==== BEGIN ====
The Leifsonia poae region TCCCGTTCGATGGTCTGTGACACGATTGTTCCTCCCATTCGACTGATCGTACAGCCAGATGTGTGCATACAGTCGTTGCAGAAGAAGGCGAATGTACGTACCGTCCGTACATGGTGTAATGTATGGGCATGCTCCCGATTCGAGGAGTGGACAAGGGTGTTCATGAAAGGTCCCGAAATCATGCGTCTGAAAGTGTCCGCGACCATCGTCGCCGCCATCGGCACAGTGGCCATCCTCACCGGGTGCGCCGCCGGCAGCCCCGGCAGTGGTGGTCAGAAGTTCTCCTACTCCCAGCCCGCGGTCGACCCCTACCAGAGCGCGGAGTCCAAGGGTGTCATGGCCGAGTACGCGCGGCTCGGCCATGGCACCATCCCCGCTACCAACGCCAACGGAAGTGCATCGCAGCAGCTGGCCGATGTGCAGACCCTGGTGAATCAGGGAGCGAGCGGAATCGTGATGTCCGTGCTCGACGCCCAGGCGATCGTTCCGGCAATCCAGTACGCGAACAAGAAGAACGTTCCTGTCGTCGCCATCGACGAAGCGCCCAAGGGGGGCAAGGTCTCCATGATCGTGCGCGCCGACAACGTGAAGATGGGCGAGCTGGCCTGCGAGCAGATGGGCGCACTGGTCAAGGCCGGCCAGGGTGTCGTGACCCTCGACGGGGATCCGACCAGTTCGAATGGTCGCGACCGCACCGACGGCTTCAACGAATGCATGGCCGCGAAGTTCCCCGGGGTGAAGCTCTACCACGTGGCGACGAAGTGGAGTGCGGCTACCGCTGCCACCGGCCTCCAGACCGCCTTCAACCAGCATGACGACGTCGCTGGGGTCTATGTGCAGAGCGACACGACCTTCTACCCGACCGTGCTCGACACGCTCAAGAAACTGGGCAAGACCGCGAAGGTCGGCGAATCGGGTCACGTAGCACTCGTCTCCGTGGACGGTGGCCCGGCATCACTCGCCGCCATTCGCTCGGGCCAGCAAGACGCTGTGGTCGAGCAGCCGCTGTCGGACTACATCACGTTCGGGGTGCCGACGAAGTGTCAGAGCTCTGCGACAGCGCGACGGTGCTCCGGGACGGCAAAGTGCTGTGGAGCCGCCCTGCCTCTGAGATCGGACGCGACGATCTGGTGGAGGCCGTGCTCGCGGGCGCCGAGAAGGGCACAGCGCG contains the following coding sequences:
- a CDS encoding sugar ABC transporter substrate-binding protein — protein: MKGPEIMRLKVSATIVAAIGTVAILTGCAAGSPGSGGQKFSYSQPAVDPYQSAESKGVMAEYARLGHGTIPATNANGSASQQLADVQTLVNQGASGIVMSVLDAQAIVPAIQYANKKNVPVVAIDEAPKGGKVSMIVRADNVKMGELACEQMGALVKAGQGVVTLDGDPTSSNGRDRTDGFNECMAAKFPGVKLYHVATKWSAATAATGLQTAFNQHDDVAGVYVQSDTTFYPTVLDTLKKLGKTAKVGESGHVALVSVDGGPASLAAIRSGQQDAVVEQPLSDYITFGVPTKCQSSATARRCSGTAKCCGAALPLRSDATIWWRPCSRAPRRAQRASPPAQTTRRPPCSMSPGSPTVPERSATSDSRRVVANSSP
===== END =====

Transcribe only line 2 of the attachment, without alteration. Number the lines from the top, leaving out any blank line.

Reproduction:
- a CDS encoding sugar ABC transporter substrate-binding protein — protein: MKGPEIMRLKVSATIVAAIGTVAILTGCAAGSPGSGGQKFSYSQPAVDPYQSAESKGVMAEYARLGHGTIPATNANGSASQQLADVQTLVNQGASGIVMSVLDAQAIVPAIQYANKKNVPVVAIDEAPKGGKVSMIVRADNVKMGELACEQMGALVKAGQGVVTLDGDPTSSNGRDRTDGFNECMAAKFPGVKLYHVATKWSAATAATGLQTAFNQHDDVAGVYVQSDTTFYPTVLDTLKKLGKTAKVGESGHVALVSVDGGPASLAAIRSGQQDAVVEQPLSDYITFGVPTKCQSSATARRCSGTAKCCGAALPLRSDATIWWRPCSRAPRRAQRASPPAQTTRRPPCSMSPGSPTVPERSATSDSRRVVANSSP